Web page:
Best U.S. trans-continental service
JetBlue. They still give you 33-34 inches of seat pitch in economy (some others are down to 31-32 inches) for no extra charge, and their Mint "first class" service from New York to LA and San Francisco (and in 2016 from Boston to those cities) is superb with its option of sitting in single seats and the exemplary meal service from NYC's Saxon+Parole and useful Birchbox amenity kit.
Best airport lounge
The Qatar Airways Al Bourjan lounge in Doha at Hamad International. They've got the riyals, they've got the desire, and every marble clad inch here is grand in all senses of the word.
Best cabin crew: Air New Zealand
Kiwis are notoriously friendly and down-to-earth, and passengers on this airline discover a relaxed and sincere approach to service that is, frankly, rare these days (Qantas is a very, very close second in this regard). Kiwi cabin crew treat you as if they were welcoming you to their own home. The little business class touch of shaking hands and thanking passengers just before landing is sweet.
Best way to fly New York to London
On this most popular of all international routes, British Airways' all-business-class London City service is like flying in a private jet. You can arrive at London City Airport 30 minutes before departure, even with checked bags. It's the closest most of us will ever get to a G5.
Best U.S. domestic airline
Jetblue again. You still get free TV (United and others charge), free snacks, free WiFi, and a bit of extra leg room, compared to other airlines, in the main cabin. And although they took away the free checked bag on their lowest fares, I'll go with JetBlue anywhere they fly.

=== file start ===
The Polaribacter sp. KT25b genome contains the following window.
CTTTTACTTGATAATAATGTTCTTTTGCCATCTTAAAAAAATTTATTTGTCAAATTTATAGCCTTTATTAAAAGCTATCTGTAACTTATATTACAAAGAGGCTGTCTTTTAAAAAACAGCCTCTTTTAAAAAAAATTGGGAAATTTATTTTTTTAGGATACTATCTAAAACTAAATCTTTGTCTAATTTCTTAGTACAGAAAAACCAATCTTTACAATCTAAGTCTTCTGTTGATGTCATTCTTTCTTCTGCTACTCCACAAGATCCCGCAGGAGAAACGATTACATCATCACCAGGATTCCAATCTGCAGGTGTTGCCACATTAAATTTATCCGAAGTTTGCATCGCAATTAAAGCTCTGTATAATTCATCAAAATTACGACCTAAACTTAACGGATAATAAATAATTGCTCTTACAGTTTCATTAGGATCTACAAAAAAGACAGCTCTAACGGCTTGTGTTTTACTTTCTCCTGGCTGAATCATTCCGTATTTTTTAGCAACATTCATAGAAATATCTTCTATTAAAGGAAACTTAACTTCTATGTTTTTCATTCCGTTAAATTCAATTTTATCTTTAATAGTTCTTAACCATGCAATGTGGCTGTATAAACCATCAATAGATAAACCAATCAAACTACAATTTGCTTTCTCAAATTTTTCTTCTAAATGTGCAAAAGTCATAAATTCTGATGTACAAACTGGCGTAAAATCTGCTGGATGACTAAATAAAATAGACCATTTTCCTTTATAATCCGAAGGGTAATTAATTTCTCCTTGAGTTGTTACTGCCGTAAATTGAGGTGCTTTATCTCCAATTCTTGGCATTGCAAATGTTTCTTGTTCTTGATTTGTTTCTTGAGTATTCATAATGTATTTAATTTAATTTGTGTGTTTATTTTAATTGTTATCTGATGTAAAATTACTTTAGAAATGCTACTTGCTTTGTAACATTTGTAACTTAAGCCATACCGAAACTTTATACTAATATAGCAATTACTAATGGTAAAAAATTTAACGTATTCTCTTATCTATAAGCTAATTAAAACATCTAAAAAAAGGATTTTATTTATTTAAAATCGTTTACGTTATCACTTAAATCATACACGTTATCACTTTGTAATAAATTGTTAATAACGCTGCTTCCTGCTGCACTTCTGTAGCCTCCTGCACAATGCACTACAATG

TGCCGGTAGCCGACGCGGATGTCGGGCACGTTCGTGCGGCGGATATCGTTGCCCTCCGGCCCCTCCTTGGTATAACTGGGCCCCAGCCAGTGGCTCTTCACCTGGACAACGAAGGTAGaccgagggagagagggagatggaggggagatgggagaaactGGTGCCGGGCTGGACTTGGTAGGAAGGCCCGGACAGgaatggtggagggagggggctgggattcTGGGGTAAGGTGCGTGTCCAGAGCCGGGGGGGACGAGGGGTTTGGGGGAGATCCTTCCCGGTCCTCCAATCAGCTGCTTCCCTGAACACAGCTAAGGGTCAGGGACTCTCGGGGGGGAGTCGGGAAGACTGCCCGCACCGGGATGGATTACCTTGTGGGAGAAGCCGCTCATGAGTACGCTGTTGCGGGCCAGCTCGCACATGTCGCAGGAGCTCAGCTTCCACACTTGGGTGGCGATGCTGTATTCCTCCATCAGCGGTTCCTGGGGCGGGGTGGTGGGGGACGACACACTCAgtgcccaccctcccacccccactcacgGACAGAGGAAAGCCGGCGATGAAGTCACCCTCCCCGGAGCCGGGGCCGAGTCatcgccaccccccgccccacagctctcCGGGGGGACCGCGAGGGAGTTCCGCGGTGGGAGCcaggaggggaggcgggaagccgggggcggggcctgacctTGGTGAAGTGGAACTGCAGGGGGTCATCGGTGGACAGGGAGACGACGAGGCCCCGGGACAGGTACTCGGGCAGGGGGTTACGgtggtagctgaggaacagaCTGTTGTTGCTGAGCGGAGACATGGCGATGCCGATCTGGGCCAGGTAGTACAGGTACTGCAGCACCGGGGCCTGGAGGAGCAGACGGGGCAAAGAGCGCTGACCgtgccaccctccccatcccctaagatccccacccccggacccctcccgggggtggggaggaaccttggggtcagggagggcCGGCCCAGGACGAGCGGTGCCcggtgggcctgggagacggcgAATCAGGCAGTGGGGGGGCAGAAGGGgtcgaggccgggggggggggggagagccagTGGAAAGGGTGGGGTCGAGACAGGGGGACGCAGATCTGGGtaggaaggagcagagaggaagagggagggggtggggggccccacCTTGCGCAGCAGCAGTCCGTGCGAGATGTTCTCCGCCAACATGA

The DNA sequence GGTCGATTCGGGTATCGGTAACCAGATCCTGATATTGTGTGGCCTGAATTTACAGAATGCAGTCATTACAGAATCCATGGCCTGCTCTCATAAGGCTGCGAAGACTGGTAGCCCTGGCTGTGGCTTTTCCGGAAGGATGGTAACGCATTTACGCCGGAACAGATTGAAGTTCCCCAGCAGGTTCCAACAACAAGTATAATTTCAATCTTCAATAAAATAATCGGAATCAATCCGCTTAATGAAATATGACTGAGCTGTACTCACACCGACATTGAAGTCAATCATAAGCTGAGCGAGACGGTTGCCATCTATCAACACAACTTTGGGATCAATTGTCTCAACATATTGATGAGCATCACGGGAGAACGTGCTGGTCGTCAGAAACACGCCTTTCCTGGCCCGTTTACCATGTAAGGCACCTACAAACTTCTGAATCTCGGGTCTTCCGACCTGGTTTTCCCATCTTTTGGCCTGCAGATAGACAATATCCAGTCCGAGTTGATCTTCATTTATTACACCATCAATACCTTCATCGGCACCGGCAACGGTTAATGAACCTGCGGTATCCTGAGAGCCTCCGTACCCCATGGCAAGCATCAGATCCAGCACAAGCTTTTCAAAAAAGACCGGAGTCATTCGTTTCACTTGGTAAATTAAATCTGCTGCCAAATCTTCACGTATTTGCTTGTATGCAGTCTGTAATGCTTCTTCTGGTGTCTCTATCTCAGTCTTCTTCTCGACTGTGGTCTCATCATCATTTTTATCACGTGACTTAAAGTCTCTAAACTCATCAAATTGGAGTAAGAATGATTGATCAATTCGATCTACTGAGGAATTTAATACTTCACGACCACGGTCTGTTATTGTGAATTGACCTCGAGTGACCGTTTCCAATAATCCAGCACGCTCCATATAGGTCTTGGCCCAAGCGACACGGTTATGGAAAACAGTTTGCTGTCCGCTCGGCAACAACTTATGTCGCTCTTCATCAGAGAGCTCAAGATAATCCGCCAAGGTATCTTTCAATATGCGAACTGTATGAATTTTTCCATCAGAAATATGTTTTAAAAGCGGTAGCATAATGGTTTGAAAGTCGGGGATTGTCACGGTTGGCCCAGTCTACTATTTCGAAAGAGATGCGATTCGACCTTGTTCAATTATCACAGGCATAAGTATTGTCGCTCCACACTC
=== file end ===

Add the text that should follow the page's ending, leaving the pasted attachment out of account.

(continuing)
Best international airline
This is so hard. Truth be told, I didn't fly on every single airline last year, so take what I say with that understanding. But even though they don't fly everywhere, far from it, I have to say that I was extremely impressed by Air New Zealand again this year. I flew them last year from LA to London in business class, and this year from Auckland to Houston in their redesigned premium economy cabin, and just couldn't have been more pleased. The prem econ seat was a revelation: after doing my usual economy class squirm for about 30 minutes I watched two 90-minute films while eating dinner (Caddyshack and National Lampoon's Vacation, if you must know), and then promptly fell deep asleep until breakfast just before landing. Without the aid of any artificial ingredients, I might add. Needless to say, Etihad is super, too, and flies to many more places (I love the way cabin crew ask if you've flown with them before and show you how and seat and entertainment systems work) and Singapore and Virgin Atlantic are both top-notch carriers.